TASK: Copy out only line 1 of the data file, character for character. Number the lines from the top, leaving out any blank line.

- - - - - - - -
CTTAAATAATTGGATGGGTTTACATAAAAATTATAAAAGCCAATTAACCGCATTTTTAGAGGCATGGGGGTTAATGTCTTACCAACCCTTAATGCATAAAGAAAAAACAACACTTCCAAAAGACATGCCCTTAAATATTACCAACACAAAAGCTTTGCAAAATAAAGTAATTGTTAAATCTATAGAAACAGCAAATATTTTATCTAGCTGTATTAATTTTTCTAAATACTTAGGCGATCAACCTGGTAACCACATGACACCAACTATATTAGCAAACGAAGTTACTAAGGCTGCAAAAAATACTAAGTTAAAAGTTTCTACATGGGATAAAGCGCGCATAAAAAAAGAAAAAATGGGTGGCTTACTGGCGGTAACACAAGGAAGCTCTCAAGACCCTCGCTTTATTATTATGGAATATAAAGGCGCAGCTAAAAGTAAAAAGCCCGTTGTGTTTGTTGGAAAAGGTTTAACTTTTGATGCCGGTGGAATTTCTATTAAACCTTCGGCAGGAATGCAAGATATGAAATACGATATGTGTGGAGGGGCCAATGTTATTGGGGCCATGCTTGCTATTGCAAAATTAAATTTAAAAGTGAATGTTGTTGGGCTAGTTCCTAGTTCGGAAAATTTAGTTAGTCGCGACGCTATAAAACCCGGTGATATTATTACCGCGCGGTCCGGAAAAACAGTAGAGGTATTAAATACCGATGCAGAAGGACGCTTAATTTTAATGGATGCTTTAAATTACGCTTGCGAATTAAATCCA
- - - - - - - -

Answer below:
CTTAAATAATTGGATGGGTTTACATAAAAATTATAAAAGCCAATTAACCGCATTTTTAGAGGCATGGGGGTTAATGTCTTACCAACCCTTAATGCATAAAGAAAAAACAACACTTCCAAAAGACATGCCCTTAAATATTACCAACACAAAAGCTTTGCAAAATAAAGTAATTGTTAAATCTATAGAAACAGCAAATATTTTATCTAGCTGTATTAATTTTTCTAAATACTTAGGCGATCAACCTGGTAACCACATGACACCAACTATATTAGCAAACGAAGTTACTAAGGCTGCAAAAAATACTAAGTTAAAAGTTTCTACATGGGATAAAGCGCGCATAAAAAAAGAAAAAATGGGTGGCTTACTGGCGGTAACACAAGGAAGCTCTCAAGACCCTCGCTTTATTATTATGGAATATAAAGGCGCAGCTAAAAGTAAAAAGCCCGTTGTGTTTGTTGGAAAAGGTTTAACTTTTGATGCCGGTGGAATTTCTATTAAACCTTCGGCAGGAATGCAAGATATGAAATACGATATGTGTGGAGGGGCCAATGTTATTGGGGCCATGCTTGCTATTGCAAAATTAAATTTAAAAGTGAATGTTGTTGGGCTAGTTCCTAGTTCGGAAAATTTAGTTAGTCGCGACGCTATAAAACCCGGTGATATTATTACCGCGCGGTCCGGAAAAACAGTAGAGGTATTAAATACCGATGCAGAAGGACGCTTAATTTTAATGGATGCTTTAAATTACGCTTGCGAATTAAATCCA